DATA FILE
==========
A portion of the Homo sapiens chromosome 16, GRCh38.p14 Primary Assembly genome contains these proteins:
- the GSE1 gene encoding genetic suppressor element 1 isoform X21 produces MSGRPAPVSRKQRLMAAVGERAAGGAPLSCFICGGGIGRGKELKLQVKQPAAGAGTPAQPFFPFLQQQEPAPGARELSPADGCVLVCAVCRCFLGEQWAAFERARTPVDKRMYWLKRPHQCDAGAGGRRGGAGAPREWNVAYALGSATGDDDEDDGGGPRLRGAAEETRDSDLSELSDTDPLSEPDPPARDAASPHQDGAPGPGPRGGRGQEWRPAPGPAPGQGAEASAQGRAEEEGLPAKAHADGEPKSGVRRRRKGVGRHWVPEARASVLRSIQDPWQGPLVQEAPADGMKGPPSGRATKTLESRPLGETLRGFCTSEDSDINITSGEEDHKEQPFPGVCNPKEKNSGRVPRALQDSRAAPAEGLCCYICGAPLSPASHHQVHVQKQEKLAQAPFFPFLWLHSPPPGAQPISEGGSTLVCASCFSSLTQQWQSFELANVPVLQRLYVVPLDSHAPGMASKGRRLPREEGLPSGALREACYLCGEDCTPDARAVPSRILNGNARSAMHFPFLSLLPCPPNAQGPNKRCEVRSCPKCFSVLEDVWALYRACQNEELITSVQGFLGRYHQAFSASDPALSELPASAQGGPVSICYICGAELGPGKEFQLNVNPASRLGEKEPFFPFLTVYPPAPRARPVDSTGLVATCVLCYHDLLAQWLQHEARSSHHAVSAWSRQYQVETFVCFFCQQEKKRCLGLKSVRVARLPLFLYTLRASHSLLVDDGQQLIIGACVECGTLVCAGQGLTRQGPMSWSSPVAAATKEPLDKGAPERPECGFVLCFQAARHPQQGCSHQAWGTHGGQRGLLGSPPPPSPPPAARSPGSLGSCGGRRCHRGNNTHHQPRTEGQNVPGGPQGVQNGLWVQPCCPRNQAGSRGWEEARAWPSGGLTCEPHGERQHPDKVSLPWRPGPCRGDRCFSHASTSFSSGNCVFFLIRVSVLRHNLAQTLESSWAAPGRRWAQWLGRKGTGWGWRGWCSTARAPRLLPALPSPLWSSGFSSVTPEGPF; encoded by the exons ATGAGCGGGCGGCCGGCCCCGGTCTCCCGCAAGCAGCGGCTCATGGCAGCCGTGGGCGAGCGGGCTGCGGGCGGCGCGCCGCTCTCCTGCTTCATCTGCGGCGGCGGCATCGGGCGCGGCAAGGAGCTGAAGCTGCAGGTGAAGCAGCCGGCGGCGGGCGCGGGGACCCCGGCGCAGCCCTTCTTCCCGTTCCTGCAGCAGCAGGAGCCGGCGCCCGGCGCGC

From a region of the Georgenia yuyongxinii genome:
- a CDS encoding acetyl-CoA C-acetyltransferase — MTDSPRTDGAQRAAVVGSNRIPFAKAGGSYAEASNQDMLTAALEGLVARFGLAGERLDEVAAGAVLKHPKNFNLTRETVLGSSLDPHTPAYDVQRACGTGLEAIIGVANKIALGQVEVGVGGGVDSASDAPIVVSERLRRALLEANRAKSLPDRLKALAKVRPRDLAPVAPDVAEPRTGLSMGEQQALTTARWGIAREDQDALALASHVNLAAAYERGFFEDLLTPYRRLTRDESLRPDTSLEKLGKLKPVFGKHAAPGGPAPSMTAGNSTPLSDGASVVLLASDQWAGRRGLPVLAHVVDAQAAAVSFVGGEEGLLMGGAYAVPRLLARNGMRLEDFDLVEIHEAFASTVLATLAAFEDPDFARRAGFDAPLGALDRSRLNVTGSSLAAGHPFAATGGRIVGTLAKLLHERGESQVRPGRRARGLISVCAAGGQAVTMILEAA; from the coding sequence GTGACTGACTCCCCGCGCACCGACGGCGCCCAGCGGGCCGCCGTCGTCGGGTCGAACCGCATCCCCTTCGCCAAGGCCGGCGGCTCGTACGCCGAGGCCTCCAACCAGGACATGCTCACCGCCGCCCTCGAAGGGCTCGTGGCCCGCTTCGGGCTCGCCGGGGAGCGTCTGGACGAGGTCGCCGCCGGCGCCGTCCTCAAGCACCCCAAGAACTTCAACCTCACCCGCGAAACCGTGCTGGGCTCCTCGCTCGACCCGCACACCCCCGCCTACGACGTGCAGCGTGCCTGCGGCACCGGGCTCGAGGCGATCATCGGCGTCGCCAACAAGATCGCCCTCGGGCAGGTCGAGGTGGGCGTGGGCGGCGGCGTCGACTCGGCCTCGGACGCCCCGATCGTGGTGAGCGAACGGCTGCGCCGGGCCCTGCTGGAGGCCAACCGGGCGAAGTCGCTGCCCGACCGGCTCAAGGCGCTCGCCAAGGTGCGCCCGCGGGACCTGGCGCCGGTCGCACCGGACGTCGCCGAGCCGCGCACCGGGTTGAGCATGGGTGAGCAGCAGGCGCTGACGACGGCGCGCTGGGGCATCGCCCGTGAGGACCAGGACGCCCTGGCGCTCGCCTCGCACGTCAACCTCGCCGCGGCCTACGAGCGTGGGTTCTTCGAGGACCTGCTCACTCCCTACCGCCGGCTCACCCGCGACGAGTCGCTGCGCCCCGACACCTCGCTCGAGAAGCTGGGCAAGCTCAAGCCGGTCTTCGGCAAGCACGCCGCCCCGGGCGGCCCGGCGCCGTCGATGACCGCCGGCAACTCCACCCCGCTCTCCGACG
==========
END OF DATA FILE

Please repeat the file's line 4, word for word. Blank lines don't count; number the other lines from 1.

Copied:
- a CDS encoding acetyl-CoA C-acetyltransferase — MTDSPRTDGAQRAAVVGSNRIPFAKAGGSYAEASNQDMLTAALEGLVARFGLAGERLDEVAAGAVLKHPKNFNLTRETVLGSSLDPHTPAYDVQRACGTGLEAIIGVANKIALGQVEVGVGGGVDSASDAPIVVSERLRRALLEANRAKSLPDRLKALAKVRPRDLAPVAPDVAEPRTGLSMGEQQALTTARWGIAREDQDALALASHVNLAAAYERGFFEDLLTPYRRLTRDESLRPDTSLEKLGKLKPVFGKHAAPGGPAPSMTAGNSTPLSDGASVVLLASDQWAGRRGLPVLAHVVDAQAAAVSFVGGEEGLLMGGAYAVPRLLARNGMRLEDFDLVEIHEAFASTVLATLAAFEDPDFARRAGFDAPLGALDRSRLNVTGSSLAAGHPFAATGGRIVGTLAKLLHERGESQVRPGRRARGLISVCAAGGQAVTMILEAA; from the coding sequence GTGACTGACTCCCCGCGCACCGACGGCGCCCAGCGGGCCGCCGTCGTCGGGTCGAACCGCATCCCCTTCGCCAAGGCCGGCGGCTCGTACGCCGAGGCCTCCAACCAGGACATGCTCACCGCCGCCCTCGAAGGGCTCGTGGCCCGCTTCGGGCTCGCCGGGGAGCGTCTGGACGAGGTCGCCGCCGGCGCCGTCCTCAAGCACCCCAAGAACTTCAACCTCACCCGCGAAACCGTGCTGGGCTCCTCGCTCGACCCGCACACCCCCGCCTACGACGTGCAGCGTGCCTGCGGCACCGGGCTCGAGGCGATCATCGGCGTCGCCAACAAGATCGCCCTCGGGCAGGTCGAGGTGGGCGTGGGCGGCGGCGTCGACTCGGCCTCGGACGCCCCGATCGTGGTGAGCGAACGGCTGCGCCGGGCCCTGCTGGAGGCCAACCGGGCGAAGTCGCTGCCCGACCGGCTCAAGGCGCTCGCCAAGGTGCGCCCGCGGGACCTGGCGCCGGTCGCACCGGACGTCGCCGAGCCGCGCACCGGGTTGAGCATGGGTGAGCAGCAGGCGCTGACGACGGCGCGCTGGGGCATCGCCCGTGAGGACCAGGACGCCCTGGCGCTCGCCTCGCACGTCAACCTCGCCGCGGCCTACGAGCGTGGGTTCTTCGAGGACCTGCTCACTCCCTACCGCCGGCTCACCCGCGACGAGTCGCTGCGCCCCGACACCTCGCTCGAGAAGCTGGGCAAGCTCAAGCCGGTCTTCGGCAAGCACGCCGCCCCGGGCGGCCCGGCGCCGTCGATGACCGCCGGCAACTCCACCCCGCTCTCCGACG